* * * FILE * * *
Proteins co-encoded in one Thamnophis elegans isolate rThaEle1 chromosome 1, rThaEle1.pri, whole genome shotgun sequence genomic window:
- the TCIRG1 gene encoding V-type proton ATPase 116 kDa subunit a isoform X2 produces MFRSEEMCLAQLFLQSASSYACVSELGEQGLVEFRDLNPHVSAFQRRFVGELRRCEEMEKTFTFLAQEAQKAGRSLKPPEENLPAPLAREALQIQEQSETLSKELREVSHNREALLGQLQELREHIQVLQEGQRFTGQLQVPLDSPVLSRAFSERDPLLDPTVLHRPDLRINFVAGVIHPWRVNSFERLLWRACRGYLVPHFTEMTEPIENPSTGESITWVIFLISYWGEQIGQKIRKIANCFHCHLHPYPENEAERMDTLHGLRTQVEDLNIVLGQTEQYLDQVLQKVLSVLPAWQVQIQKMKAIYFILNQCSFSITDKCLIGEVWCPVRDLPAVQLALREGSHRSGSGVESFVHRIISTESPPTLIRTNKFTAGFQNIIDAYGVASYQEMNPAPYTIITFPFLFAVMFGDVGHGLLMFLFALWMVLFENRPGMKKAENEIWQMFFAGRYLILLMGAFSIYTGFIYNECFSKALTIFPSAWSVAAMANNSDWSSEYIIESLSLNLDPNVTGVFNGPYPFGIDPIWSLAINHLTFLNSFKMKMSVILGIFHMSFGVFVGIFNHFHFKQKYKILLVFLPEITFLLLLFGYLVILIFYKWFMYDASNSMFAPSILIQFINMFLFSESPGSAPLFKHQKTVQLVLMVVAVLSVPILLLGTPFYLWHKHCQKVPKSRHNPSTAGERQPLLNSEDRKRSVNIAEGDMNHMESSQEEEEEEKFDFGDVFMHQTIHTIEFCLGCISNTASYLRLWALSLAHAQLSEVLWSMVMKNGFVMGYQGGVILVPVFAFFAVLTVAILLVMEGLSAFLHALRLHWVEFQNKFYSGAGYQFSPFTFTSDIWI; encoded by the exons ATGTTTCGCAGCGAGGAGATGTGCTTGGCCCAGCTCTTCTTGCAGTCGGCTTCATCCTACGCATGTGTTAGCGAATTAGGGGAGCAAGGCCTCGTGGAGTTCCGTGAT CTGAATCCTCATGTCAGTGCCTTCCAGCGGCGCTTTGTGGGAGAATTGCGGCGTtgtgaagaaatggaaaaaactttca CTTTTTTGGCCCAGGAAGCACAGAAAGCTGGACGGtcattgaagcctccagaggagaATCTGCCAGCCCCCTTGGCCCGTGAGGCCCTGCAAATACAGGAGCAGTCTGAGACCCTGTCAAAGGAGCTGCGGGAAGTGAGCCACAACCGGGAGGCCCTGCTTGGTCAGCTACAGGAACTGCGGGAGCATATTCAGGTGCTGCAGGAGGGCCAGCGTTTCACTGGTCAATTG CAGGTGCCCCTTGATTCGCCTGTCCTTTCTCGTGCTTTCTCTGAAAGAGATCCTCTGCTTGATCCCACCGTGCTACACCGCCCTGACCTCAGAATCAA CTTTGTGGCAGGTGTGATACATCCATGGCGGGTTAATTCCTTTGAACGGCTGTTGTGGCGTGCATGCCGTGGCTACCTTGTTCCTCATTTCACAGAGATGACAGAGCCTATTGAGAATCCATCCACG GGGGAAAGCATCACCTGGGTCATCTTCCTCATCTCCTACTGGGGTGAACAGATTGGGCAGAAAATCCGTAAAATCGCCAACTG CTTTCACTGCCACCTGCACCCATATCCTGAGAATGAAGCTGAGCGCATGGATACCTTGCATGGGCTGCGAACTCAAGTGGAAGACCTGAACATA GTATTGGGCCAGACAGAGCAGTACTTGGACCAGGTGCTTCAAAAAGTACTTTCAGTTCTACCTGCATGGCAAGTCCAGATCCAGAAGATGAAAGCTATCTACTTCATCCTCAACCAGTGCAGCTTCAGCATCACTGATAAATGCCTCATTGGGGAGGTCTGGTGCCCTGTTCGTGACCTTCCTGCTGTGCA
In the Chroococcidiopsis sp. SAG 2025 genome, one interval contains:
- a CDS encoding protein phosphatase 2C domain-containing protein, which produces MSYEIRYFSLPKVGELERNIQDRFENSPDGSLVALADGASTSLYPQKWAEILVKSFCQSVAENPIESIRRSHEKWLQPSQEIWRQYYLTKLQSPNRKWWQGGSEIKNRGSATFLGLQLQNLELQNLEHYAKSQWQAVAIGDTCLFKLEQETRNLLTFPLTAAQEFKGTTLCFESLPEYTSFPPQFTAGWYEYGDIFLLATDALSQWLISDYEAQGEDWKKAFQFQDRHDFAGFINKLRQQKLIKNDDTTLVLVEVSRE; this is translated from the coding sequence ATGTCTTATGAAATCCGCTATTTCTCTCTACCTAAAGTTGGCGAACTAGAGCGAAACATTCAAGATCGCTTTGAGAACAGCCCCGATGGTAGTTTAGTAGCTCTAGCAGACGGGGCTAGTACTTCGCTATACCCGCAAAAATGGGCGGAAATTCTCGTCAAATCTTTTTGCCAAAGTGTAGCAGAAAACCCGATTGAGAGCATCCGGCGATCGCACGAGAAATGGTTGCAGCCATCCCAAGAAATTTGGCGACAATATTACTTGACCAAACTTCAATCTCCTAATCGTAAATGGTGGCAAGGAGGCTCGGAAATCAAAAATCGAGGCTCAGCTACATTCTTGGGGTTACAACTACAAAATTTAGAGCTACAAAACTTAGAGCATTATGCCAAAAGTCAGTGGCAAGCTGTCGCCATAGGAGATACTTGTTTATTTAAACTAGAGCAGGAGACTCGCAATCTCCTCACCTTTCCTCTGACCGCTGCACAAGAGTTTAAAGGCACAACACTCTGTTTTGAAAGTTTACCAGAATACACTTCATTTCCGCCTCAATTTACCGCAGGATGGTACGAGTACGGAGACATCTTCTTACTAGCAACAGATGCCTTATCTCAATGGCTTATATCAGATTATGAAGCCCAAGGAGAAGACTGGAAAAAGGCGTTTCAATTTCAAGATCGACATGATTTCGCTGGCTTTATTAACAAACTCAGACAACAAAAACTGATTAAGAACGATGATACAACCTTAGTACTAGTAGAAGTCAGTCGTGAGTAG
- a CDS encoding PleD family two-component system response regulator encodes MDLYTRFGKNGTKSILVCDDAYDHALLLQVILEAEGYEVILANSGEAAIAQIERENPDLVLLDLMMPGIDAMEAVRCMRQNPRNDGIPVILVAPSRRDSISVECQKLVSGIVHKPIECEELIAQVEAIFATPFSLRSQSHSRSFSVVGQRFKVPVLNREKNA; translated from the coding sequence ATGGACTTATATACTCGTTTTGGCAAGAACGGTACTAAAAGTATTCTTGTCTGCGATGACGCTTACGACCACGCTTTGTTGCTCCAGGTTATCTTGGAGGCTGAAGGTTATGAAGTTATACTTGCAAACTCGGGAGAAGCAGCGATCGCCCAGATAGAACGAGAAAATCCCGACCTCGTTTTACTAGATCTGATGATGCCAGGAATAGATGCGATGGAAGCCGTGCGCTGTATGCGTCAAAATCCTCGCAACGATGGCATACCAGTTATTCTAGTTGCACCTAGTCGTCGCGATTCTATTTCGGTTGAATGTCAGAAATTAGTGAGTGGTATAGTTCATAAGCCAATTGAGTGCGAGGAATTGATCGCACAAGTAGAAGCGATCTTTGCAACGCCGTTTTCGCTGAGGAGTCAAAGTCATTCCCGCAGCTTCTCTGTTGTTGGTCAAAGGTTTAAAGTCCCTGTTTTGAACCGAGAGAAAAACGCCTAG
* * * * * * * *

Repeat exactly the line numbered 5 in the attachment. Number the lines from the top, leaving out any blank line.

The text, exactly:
- a CDS encoding PleD family two-component system response regulator encodes MDLYTRFGKNGTKSILVCDDAYDHALLLQVILEAEGYEVILANSGEAAIAQIERENPDLVLLDLMMPGIDAMEAVRCMRQNPRNDGIPVILVAPSRRDSISVECQKLVSGIVHKPIECEELIAQVEAIFATPFSLRSQSHSRSFSVVGQRFKVPVLNREKNA; translated from the coding sequence ATGGACTTATATACTCGTTTTGGCAAGAACGGTACTAAAAGTATTCTTGTCTGCGATGACGCTTACGACCACGCTTTGTTGCTCCAGGTTATCTTGGAGGCTGAAGGTTATGAAGTTATACTTGCAAACTCGGGAGAAGCAGCGATCGCCCAGATAGAACGAGAAAATCCCGACCTCGTTTTACTAGATCTGATGATGCCAGGAATAGATGCGATGGAAGCCGTGCGCTGTATGCGTCAAAATCCTCGCAACGATGGCATACCAGTTATTCTAGTTGCACCTAGTCGTCGCGATTCTATTTCGGTTGAATGTCAGAAATTAGTGAGTGGTATAGTTCATAAGCCAATTGAGTGCGAGGAATTGATCGCACAAGTAGAAGCGATCTTTGCAACGCCGTTTTCGCTGAGGAGTCAAAGTCATTCCCGCAGCTTCTCTGTTGTTGGTCAAAGGTTTAAAGTCCCTGTTTTGAACCGAGAGAAAAACGCCTAG